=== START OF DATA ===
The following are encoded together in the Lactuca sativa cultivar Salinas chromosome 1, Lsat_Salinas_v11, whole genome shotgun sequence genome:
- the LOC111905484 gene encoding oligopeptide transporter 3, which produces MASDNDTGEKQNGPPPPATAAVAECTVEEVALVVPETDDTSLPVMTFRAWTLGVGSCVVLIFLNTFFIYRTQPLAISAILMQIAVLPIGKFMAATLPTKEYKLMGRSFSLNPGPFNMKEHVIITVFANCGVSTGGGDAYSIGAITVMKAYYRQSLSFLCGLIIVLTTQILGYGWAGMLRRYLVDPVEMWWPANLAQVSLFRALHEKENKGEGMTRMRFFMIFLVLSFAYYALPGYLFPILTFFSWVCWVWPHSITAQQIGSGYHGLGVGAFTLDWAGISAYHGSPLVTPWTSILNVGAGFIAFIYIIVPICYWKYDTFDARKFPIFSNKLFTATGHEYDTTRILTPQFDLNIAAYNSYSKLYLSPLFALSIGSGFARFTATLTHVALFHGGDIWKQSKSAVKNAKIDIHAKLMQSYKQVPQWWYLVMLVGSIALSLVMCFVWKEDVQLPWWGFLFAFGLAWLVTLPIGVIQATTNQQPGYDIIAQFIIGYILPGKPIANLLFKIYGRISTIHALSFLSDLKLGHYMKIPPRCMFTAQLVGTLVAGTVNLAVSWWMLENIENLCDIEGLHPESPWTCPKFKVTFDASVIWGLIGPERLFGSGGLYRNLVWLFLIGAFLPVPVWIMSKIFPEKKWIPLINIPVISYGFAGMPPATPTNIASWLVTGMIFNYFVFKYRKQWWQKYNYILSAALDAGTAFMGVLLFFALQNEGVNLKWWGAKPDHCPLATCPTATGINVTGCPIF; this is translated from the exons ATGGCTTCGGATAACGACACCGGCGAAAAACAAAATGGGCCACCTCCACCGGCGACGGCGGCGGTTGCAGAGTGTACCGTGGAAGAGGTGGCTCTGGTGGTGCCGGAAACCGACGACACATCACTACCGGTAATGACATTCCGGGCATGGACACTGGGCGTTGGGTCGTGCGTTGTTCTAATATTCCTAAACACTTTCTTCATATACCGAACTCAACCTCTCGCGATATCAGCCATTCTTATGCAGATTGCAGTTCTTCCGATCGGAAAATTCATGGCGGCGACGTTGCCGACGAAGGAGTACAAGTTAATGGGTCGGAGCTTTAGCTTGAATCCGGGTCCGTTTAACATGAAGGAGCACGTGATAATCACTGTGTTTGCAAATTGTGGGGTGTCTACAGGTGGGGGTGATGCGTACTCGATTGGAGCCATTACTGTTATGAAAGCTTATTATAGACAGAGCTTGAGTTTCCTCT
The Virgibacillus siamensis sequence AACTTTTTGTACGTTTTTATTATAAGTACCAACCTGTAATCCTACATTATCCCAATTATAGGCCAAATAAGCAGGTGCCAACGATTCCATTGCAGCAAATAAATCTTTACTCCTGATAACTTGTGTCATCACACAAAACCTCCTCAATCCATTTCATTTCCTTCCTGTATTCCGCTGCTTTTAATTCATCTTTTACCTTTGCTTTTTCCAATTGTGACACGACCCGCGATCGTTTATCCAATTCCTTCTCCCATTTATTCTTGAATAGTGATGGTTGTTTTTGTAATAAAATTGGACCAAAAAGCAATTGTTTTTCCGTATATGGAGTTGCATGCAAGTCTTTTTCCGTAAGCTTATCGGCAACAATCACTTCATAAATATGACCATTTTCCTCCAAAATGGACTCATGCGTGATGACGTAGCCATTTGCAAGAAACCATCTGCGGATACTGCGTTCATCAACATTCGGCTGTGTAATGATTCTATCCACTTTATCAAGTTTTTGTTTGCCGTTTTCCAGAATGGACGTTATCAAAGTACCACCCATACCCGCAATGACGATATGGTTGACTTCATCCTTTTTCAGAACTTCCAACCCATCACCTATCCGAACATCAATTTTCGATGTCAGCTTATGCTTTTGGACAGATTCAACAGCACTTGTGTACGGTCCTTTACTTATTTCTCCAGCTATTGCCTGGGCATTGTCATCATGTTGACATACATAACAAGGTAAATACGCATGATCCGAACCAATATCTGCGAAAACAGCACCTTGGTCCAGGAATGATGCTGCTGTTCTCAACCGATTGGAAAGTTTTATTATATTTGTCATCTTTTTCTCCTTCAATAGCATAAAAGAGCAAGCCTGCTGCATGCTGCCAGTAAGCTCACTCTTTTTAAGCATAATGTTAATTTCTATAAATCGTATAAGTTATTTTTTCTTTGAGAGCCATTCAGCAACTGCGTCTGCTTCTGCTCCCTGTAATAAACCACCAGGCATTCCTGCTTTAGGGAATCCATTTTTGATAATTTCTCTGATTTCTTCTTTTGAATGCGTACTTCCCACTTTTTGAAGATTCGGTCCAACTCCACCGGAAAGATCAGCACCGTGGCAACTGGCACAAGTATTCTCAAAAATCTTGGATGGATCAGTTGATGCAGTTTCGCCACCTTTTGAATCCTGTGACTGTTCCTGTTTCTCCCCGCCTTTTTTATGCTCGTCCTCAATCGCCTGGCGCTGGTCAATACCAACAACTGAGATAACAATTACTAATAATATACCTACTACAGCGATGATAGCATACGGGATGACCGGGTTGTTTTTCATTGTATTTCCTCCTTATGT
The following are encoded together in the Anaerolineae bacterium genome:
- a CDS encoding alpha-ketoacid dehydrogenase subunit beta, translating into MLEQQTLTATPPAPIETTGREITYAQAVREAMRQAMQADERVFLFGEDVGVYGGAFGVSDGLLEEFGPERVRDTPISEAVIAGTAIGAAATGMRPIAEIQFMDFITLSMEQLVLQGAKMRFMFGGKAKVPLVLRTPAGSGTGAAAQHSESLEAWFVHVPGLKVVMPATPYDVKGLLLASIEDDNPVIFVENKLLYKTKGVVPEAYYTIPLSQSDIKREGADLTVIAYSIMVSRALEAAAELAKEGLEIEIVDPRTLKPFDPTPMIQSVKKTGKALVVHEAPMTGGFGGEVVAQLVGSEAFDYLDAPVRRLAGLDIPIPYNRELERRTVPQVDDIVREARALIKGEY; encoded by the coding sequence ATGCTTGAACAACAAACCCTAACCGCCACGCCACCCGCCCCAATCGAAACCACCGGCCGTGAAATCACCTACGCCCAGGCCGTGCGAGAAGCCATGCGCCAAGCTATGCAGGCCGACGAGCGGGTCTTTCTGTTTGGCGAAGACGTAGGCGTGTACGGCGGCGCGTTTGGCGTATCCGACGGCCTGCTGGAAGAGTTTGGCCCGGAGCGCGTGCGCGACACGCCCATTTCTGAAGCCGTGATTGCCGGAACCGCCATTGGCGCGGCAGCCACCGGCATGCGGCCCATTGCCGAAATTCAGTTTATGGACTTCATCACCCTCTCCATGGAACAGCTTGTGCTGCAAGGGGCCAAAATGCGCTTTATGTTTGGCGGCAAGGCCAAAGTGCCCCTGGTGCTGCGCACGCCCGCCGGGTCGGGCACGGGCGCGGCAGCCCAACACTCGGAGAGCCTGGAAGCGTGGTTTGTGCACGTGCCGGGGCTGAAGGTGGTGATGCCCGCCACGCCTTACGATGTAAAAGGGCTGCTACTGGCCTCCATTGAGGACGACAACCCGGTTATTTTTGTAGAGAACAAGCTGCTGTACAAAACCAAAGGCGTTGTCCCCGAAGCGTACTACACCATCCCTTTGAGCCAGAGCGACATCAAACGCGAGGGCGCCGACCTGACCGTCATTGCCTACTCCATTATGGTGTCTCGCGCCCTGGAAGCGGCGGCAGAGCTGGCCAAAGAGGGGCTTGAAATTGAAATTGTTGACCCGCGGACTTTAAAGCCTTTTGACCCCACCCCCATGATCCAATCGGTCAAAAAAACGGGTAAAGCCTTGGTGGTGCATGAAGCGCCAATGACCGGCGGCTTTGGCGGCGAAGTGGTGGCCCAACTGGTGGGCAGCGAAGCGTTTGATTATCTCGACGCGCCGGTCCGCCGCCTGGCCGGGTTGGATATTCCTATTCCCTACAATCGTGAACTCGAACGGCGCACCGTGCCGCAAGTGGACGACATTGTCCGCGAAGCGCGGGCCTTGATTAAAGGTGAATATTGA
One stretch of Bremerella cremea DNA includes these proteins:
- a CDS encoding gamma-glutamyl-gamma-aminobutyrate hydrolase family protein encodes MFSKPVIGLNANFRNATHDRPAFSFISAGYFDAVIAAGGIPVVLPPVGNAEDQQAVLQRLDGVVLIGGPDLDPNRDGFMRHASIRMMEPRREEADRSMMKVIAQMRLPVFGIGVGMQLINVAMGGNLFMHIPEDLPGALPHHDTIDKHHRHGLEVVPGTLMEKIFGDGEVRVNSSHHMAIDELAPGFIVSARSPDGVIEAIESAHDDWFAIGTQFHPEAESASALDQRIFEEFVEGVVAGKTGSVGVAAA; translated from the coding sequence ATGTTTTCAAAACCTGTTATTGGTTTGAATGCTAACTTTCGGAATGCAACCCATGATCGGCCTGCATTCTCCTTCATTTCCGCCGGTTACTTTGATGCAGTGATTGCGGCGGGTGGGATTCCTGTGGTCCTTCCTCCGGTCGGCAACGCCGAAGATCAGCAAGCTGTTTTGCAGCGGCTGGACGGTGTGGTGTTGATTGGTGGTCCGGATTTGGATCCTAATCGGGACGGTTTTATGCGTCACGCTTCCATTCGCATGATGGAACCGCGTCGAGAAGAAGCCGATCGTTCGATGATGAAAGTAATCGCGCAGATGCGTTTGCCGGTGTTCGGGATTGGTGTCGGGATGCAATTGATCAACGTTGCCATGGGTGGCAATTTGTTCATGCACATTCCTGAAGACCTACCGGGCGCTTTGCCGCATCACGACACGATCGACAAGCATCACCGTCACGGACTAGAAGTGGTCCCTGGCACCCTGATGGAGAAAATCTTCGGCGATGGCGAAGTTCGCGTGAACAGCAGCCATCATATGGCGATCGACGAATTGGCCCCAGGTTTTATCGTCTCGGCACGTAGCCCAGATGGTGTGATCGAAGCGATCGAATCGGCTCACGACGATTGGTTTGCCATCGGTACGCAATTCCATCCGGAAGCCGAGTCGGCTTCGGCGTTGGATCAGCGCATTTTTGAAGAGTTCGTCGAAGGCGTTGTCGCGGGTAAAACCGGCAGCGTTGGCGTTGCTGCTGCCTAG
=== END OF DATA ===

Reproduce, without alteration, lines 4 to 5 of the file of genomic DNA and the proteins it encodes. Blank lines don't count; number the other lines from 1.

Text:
The following are encoded together in the Anaerolineae bacterium genome:
- a CDS encoding alpha-ketoacid dehydrogenase subunit beta, translating into MLEQQTLTATPPAPIETTGREITYAQAVREAMRQAMQADERVFLFGEDVGVYGGAFGVSDGLLEEFGPERVRDTPISEAVIAGTAIGAAATGMRPIAEIQFMDFITLSMEQLVLQGAKMRFMFGGKAKVPLVLRTPAGSGTGAAAQHSESLEAWFVHVPGLKVVMPATPYDVKGLLLASIEDDNPVIFVENKLLYKTKGVVPEAYYTIPLSQSDIKREGADLTVIAYSIMVSRALEAAAELAKEGLEIEIVDPRTLKPFDPTPMIQSVKKTGKALVVHEAPMTGGFGGEVVAQLVGSEAFDYLDAPVRRLAGLDIPIPYNRELERRTVPQVDDIVREARALIKGEY; encoded by the coding sequence ATGCTTGAACAACAAACCCTAACCGCCACGCCACCCGCCCCAATCGAAACCACCGGCCGTGAAATCACCTACGCCCAGGCCGTGCGAGAAGCCATGCGCCAAGCTATGCAGGCCGACGAGCGGGTCTTTCTGTTTGGCGAAGACGTAGGCGTGTACGGCGGCGCGTTTGGCGTATCCGACGGCCTGCTGGAAGAGTTTGGCCCGGAGCGCGTGCGCGACACGCCCATTTCTGAAGCCGTGATTGCCGGAACCGCCATTGGCGCGGCAGCCACCGGCATGCGGCCCATTGCCGAAATTCAGTTTATGGACTTCATCACCCTCTCCATGGAACAGCTTGTGCTGCAAGGGGCCAAAATGCGCTTTATGTTTGGCGGCAAGGCCAAAGTGCCCCTGGTGCTGCGCACGCCCGCCGGGTCGGGCACGGGCGCGGCAGCCCAACACTCGGAGAGCCTGGAAGCGTGGTTTGTGCACGTGCCGGGGCTGAAGGTGGTGATGCCCGCCACGCCTTACGATGTAAAAGGGCTGCTACTGGCCTCCATTGAGGACGACAACCCGGTTATTTTTGTAGAGAACAAGCTGCTGTACAAAACCAAAGGCGTTGTCCCCGAAGCGTACTACACCATCCCTTTGAGCCAGAGCGACATCAAACGCGAGGGCGCCGACCTGACCGTCATTGCCTACTCCATTATGGTGTCTCGCGCCCTGGAAGCGGCGGCAGAGCTGGCCAAAGAGGGGCTTGAAATTGAAATTGTTGACCCGCGGACTTTAAAGCCTTTTGACCCCACCCCCATGATCCAATCGGTCAAAAAAACGGGTAAAGCCTTGGTGGTGCATGAAGCGCCAATGACCGGCGGCTTTGGCGGCGAAGTGGTGGCCCAACTGGTGGGCAGCGAAGCGTTTGATTATCTCGACGCGCCGGTCCGCCGCCTGGCCGGGTTGGATATTCCTATTCCCTACAATCGTGAACTCGAACGGCGCACCGTGCCGCAAGTGGACGACATTGTCCGCGAAGCGCGGGCCTTGATTAAAGGTGAATATTGA